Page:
Our Roman highways (Google eBook)

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F.E. Robinson & co., 1904 - Great Britain - 259 pages
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Page 2 - There rolls the deep where grew the tree. O earth, what changes hast thou seen! There where the long street roars, hath been The stillness of the central sea. The hills are shadows, and they flow From form to form, and nothing stands ; They melt like mist, the solid lands, Like clouds they shape themselves and go.
Page 185 - It was only in fine weather that the whole breadth of the road was available for wheeled vehicles. Often the mud lay deep on the right and the left; and only a narrow track of firm ground rose above the quagmire.
Page 114 - Followed by a train of fifty servants, and tearing up the pavement, they move along the streets with the same impetuous speed as if they travelled with post-horses; and the example of the senators is boldly imitated by the matrons and ladies, whose covered carriages are continually driving round the immense space of the city and suburbs. Whenever these persons of high distinction condescend to visit the public baths, they assume, on...
Page 260 - Notices of the Connection of the College with any Important Social or Religious Events; (4) A List of the Chief Benefactions made to the College; (5) Some Particulars of the Contents of the College Library ; (6) An Account of the College Plate, Windows, and other Accessories ; (7) A Chapter upon the best known, and other notable but less well-known Members of the College. Each volume will be produced in crown octavo, in a good clear type, and will contain from 200 to 250 pages (except two or three...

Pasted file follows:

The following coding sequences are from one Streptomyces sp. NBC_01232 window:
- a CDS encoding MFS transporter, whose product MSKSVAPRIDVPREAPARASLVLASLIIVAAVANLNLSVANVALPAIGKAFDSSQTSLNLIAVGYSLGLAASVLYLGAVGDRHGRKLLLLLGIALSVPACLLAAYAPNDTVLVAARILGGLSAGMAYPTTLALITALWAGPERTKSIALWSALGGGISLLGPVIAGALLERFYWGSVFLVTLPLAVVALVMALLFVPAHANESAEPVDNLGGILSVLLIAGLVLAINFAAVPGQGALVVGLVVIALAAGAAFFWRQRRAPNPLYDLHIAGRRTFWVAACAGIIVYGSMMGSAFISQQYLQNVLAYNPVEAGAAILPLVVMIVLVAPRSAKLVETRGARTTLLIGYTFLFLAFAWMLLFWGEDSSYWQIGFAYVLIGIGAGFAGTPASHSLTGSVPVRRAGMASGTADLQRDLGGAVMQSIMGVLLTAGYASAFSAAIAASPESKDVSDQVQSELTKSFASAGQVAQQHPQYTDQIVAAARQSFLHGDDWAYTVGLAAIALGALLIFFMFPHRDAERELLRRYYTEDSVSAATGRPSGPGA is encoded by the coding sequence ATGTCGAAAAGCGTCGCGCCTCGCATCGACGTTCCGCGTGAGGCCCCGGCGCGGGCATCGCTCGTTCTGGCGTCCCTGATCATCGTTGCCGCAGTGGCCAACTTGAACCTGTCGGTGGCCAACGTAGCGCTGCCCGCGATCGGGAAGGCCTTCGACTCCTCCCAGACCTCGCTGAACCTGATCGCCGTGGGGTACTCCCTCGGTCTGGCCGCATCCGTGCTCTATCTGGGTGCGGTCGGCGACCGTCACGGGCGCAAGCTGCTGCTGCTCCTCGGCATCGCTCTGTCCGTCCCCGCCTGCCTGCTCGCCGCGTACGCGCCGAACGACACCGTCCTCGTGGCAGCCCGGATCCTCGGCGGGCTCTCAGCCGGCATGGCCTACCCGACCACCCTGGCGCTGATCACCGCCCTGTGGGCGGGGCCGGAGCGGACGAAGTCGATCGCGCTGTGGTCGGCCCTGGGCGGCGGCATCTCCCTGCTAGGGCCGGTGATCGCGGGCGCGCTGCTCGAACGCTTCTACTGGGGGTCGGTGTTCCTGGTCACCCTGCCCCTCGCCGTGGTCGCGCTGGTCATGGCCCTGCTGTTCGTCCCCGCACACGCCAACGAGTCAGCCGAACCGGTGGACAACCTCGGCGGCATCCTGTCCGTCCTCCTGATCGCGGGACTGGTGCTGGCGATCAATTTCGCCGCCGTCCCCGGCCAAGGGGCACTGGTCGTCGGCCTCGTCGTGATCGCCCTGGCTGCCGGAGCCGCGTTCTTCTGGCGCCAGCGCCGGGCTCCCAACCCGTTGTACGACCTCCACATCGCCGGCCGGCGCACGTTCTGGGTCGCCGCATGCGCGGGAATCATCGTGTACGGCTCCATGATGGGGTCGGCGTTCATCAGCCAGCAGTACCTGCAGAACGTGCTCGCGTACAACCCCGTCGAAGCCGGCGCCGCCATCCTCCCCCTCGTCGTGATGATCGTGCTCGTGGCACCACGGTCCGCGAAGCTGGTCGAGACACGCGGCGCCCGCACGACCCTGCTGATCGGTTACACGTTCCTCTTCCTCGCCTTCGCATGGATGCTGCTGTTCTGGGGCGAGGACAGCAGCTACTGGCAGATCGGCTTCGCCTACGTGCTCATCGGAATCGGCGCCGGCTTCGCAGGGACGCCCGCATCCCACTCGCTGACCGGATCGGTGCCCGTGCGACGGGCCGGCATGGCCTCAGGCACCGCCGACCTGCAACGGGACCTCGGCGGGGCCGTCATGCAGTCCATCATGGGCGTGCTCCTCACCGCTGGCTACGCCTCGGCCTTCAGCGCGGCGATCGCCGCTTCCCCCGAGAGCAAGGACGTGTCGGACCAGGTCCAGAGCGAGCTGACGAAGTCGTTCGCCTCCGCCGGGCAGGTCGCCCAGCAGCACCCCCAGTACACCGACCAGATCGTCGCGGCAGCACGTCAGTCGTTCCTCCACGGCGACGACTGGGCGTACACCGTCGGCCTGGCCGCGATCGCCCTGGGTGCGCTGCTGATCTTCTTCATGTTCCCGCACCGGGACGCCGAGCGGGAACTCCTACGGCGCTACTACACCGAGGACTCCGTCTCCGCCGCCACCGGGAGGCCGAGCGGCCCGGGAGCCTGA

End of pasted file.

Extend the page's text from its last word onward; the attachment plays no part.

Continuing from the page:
Page 58 - a city in arms,' and most of the British towns grew out of the stationary quarters of the soldiery. The ramparts and pathways developed into walls and streets, the square of the tribunal into the market-place, and every gateway was the beginning of a suburb, where straggling rows of shops, temples, rose-gardens, and cemeteries, were sheltered from all danger by the presence of a permanent garrison. In...
Page 260 - A History of the College from its Foundation ; (2) An Account and History of its Buildings ; (3) Notices of the Connection of the College with any Important Social or Religious Events ; (4) A List of the Chief Benefactions made to the College ; (5) Some Particulars of the Contents of the College Library ; (6) An Account of the College Plate, Windows, and other Accessories ; (7) A Chapter upon the best known, and other notable but less well-known Members of the College.
Page 181 - And further, it is commanded that highways leading from one market town to another shall be enlarged, whereas bushes, woods, or dykes be, so that there be neither dyke, tree, nor bush whereby a man may lurk to do hurt within two hundred foot of the one side and two hundred foot on the other side of the way...
Page 162 - OBSERVATIONS FOR LATITUDE. As preliminary to this work it is necessary to prepare a list of pairs of stars, the two stars of each pair having such zenith distances that they will culminate at nearly equal distances from the zenith, one to the north and the other to the south of it. Such a list can be prepared from the Safford Catalogue of the Wheeler Survey.
Page 93 - Rede-water at Habitancum ; an examination of these has induced me to believe that they, at least, had no arches. The piers are of a size and strength sufficient to withstand the thrust of the waters without the aid of an arch ; and in one at least of these cases, the requisite spring of the arch would have raised the road to an inconvenient height. An experienced mason, who examined carefully the ruins of the bridge at Habitancum, told me that he observed that all the stones which encumbered the...
Page 52 - And we shall not be far wrong, if we determine its date as about the end of the fourth, or the beginning of the fifth century before Christ. 3. In the critical work on the Four Books, called ' Record of Remarks in the village of Yung1,' it is observed, ' The Analects, in my opinion, were made by the disciples, just like this record of remarks.

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